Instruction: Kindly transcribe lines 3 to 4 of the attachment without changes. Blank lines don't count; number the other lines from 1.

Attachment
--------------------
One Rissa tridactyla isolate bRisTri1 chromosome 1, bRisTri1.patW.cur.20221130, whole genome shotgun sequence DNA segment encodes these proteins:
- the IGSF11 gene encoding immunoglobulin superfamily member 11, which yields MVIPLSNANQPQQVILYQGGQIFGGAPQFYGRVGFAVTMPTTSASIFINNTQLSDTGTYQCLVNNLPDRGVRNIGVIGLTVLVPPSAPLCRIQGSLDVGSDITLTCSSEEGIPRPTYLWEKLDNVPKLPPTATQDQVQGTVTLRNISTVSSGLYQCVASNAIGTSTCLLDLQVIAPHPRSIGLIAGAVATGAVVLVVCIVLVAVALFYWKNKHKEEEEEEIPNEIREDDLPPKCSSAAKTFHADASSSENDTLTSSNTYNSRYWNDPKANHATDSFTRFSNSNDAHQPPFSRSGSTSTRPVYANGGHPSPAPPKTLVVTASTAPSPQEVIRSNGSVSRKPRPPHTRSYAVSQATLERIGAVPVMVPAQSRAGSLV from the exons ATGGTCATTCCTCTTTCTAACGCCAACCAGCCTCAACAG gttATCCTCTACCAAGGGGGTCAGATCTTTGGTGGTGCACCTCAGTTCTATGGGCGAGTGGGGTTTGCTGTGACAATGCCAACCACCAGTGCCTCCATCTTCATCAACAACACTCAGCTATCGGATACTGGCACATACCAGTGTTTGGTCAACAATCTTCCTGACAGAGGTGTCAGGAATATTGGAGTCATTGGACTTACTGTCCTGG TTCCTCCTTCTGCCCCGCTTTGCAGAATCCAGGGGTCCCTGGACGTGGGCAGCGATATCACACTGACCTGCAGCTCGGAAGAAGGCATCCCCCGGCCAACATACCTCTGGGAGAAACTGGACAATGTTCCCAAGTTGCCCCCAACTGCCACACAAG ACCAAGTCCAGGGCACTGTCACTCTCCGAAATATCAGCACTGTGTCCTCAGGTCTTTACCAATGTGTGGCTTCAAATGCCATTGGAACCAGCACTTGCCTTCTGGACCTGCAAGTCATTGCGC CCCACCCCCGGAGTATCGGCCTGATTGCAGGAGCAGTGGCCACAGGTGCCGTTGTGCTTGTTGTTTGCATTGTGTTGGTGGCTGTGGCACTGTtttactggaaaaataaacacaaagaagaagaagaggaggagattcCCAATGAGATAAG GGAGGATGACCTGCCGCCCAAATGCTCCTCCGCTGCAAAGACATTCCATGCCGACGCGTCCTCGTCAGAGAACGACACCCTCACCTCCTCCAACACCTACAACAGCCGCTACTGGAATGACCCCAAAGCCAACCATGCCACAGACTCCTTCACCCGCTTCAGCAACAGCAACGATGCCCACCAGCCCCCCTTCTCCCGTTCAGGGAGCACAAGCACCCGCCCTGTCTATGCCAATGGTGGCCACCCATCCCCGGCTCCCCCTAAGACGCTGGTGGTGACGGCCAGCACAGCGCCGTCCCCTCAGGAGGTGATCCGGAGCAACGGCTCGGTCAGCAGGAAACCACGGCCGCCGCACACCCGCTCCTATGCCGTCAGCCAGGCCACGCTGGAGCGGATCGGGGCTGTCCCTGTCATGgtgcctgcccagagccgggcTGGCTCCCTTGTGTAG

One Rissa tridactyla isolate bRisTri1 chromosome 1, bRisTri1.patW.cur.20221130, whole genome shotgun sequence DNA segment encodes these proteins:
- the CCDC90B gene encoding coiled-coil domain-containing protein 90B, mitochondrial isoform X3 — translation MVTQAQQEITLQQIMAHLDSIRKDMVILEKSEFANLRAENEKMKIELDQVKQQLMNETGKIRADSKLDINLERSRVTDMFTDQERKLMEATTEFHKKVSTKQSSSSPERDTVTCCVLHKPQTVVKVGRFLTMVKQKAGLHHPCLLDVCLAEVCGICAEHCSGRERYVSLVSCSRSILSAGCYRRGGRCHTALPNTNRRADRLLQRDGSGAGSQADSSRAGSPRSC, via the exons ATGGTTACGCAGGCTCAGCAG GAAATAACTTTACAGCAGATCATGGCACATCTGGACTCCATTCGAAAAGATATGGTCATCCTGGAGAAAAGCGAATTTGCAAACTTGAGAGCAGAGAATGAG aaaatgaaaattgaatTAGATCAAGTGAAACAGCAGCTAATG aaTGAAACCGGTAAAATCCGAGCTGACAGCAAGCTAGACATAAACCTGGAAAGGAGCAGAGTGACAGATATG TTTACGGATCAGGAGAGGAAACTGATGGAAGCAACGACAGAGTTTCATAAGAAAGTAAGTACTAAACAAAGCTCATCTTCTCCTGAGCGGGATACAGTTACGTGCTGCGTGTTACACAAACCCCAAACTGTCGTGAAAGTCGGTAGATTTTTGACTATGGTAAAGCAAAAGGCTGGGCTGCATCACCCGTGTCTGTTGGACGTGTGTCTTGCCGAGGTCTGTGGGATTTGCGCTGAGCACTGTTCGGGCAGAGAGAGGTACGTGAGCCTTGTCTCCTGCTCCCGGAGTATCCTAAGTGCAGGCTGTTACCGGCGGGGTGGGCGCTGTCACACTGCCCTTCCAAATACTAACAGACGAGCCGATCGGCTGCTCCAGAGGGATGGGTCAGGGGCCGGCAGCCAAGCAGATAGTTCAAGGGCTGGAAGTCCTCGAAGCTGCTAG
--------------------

One Rissa tridactyla isolate bRisTri1 chromosome 1, bRisTri1.patW.cur.20221130, whole genome shotgun sequence DNA segment encodes these proteins:
- the CCDC90B gene encoding coiled-coil domain-containing protein 90B, mitochondrial isoform X3 — translation MVTQAQQEITLQQIMAHLDSIRKDMVILEKSEFANLRAENEKMKIELDQVKQQLMNETGKIRADSKLDINLERSRVTDMFTDQERKLMEATTEFHKKVSTKQSSSSPERDTVTCCVLHKPQTVVKVGRFLTMVKQKAGLHHPCLLDVCLAEVCGICAEHCSGRERYVSLVSCSRSILSAGCYRRGGRCHTALPNTNRRADRLLQRDGSGAGSQADSSRAGSPRSC, via the exons ATGGTTACGCAGGCTCAGCAG GAAATAACTTTACAGCAGATCATGGCACATCTGGACTCCATTCGAAAAGATATGGTCATCCTGGAGAAAAGCGAATTTGCAAACTTGAGAGCAGAGAATGAG aaaatgaaaattgaatTAGATCAAGTGAAACAGCAGCTAATG aaTGAAACCGGTAAAATCCGAGCTGACAGCAAGCTAGACATAAACCTGGAAAGGAGCAGAGTGACAGATATG TTTACGGATCAGGAGAGGAAACTGATGGAAGCAACGACAGAGTTTCATAAGAAAGTAAGTACTAAACAAAGCTCATCTTCTCCTGAGCGGGATACAGTTACGTGCTGCGTGTTACACAAACCCCAAACTGTCGTGAAAGTCGGTAGATTTTTGACTATGGTAAAGCAAAAGGCTGGGCTGCATCACCCGTGTCTGTTGGACGTGTGTCTTGCCGAGGTCTGTGGGATTTGCGCTGAGCACTGTTCGGGCAGAGAGAGGTACGTGAGCCTTGTCTCCTGCTCCCGGAGTATCCTAAGTGCAGGCTGTTACCGGCGGGGTGGGCGCTGTCACACTGCCCTTCCAAATACTAACAGACGAGCCGATCGGCTGCTCCAGAGGGATGGGTCAGGGGCCGGCAGCCAAGCAGATAGTTCAAGGGCTGGAAGTCCTCGAAGCTGCTAG